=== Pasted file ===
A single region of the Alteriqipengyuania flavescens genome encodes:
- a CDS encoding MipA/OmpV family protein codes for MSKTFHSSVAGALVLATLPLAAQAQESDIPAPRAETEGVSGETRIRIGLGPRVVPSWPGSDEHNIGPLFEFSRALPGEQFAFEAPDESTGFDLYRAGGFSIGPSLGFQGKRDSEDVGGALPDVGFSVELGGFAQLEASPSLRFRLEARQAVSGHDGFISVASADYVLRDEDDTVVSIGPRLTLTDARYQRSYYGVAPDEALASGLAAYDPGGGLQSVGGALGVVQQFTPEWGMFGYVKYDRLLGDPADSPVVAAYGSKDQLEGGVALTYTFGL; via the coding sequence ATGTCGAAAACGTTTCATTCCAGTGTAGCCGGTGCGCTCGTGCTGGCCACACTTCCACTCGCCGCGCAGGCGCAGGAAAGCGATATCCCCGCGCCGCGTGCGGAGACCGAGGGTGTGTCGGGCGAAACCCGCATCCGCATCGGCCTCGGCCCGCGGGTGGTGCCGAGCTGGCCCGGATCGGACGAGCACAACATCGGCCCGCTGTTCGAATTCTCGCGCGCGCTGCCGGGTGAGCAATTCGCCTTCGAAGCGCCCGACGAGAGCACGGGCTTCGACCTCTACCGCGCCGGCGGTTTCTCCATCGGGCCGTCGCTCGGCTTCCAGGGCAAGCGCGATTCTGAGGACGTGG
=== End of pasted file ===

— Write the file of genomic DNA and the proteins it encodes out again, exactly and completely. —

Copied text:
A single region of the Alteriqipengyuania flavescens genome encodes:
- a CDS encoding MipA/OmpV family protein codes for MSKTFHSSVAGALVLATLPLAAQAQESDIPAPRAETEGVSGETRIRIGLGPRVVPSWPGSDEHNIGPLFEFSRALPGEQFAFEAPDESTGFDLYRAGGFSIGPSLGFQGKRDSEDVGGALPDVGFSVELGGFAQLEASPSLRFRLEARQAVSGHDGFISVASADYVLRDEDDTVVSIGPRLTLTDARYQRSYYGVAPDEALASGLAAYDPGGGLQSVGGALGVVQQFTPEWGMFGYVKYDRLLGDPADSPVVAAYGSKDQLEGGVALTYTFGL; via the coding sequence ATGTCGAAAACGTTTCATTCCAGTGTAGCCGGTGCGCTCGTGCTGGCCACACTTCCACTCGCCGCGCAGGCGCAGGAAAGCGATATCCCCGCGCCGCGTGCGGAGACCGAGGGTGTGTCGGGCGAAACCCGCATCCGCATCGGCCTCGGCCCGCGGGTGGTGCCGAGCTGGCCCGGATCGGACGAGCACAACATCGGCCCGCTGTTCGAATTCTCGCGCGCGCTGCCGGGTGAGCAATTCGCCTTCGAAGCGCCCGACGAGAGCACGGGCTTCGACCTCTACCGCGCCGGCGGTTTCTCCATCGGGCCGTCGCTCGGCTTCCAGGGCAAGCGCGATTCTGAGGACGTGG